Friday, February 17, 2006

In many respects, Federal Reserve Chairman Ben Bernanke was impressively straightforward Wednesday in his inaugural congressional testimony as head of the nation’s central bank. In particular, we found his analysis of America’s soaring budget and current-account deficits, both of which have contributed to the collapse of national saving, to be both sobering and on the mark.

On the other hand, Mr. Bernanke was disappointing in his steadfast refusal to express an opinion on the proposed restoration of PAYGO budget rules, which expired in 2002. In the absence of 60 votes in the Senate, PAYGO (i.e., pay as you go) would require Congress to find offsetting revenue increases or spending cuts in order to fund either tax relief or programmatic increases in entitlement spending.

Having chaired the White House Council of Economic Advisers for the previous seven months, Mr. Bernanke nonetheless held no punches in warning about the implications of the nation’s rising federal budget deficit. According to White House projections released Feb. 6, six days after he formally departed the council, the fiscal 2006 budget deficit will total $423 billion, reflecting a 33 percent increase over 2005. “Increased [budget] deficits are a negative for the economy, certainly,” Mr. Bernanke candidly acknowledged. Earlier, he explained that he was “concerned about the prospective path of deficits” because “it does reduce national saving and therefore imperils, to some extent, the prosperity, the future prosperity of our country.” Noting that the share of gross domestic product spent on Social Security, Medicare and Medicaid will increase from 8 percent today to 16 percent by the time his college-attending children will be contemplating retirement, he declared that it was “appropriate for me to talk about long-term government spending, taxes and deficits” because “that bears on economic stability and financial stability.” Unlike Mr. Bernanke, we believe that discussion should include his views on PAYGO, whose restoration his predecessor, Alan Greenspan, strongly embraced.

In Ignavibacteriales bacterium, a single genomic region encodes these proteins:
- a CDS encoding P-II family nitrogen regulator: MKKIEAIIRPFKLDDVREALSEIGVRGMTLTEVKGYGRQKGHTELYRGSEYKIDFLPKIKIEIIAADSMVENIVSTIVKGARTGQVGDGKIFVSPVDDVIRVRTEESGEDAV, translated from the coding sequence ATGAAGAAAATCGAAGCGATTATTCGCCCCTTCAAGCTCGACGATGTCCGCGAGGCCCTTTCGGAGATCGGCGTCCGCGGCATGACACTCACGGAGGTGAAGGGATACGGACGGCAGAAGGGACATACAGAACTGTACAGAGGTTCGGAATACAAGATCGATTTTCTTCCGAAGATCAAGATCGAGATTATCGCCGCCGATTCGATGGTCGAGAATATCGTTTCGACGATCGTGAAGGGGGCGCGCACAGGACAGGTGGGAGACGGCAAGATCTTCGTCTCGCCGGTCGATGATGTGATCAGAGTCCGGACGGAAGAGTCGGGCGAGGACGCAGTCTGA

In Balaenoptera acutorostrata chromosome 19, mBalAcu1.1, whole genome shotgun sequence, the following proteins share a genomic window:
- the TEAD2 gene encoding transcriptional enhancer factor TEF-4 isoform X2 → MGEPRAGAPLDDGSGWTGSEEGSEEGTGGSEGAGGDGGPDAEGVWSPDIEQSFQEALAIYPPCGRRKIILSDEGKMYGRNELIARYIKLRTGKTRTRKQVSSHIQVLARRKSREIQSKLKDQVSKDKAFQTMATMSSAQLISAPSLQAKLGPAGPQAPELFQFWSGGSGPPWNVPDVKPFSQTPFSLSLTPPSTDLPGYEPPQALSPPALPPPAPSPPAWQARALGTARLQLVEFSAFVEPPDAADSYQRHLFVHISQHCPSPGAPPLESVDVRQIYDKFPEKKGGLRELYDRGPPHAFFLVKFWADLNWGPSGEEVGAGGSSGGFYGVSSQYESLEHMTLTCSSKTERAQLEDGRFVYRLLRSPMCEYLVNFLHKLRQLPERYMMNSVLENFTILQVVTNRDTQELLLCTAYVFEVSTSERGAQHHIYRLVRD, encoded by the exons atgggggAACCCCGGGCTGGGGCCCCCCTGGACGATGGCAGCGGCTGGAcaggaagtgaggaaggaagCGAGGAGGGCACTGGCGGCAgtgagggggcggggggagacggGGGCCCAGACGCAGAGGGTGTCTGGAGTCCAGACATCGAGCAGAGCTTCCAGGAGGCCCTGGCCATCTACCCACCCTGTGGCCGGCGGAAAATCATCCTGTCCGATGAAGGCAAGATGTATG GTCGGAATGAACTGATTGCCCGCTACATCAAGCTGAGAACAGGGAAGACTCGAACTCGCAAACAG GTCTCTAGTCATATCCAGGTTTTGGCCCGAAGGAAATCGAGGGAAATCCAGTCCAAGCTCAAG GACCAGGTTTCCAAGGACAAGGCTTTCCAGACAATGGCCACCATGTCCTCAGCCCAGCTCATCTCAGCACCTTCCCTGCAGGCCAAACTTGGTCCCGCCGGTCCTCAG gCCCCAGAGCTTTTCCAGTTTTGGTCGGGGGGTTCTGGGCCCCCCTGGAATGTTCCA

Regarding the record-setting current account deficit, about 90 percent of which is the trade deficit, Mr. Bernanke observed: “The immediate implication is that the U.S. economy is consuming more than it’s producing, and the difference is being made up by imports from abroad, which in turn are being financed by borrowing from abroad.” The 2005 current-account deficit will closely approach 7 percent of GDP, reflecting the huge extent by which U.S. consumption exceeds its output. This buildup of foreign debt will eventually “lower national wealth and lower our ability to consume in the future.”

Later, Mr. Bernanke warned that there may come a time “when foreigners are not willing to continue to add to their holdings of U.S. dollar assets, and that, in turn, will lead to perhaps an uncomfortable adjustment in the current account.” If foreigners do continue financing America’s excess consumption and budget deficits, Mr. Bernanke hypothesized, they would likely charge higher prices (i.e., higher interest rates), which “would feed back on the U.S. economy in ways that might be uncomfortable” — to say the least. As the Fed’s Monetary Policy Report to Congress argued, “If not reversed over the longer haul, persistent low levels of [national] saving will necessitate either slower capital formation or continued heavy borrowing from abroad.” Indeed, either scenario would hurt America’s ability to reckon with Baby Boomers’ retirement needs and the nation’s overall standard of living.

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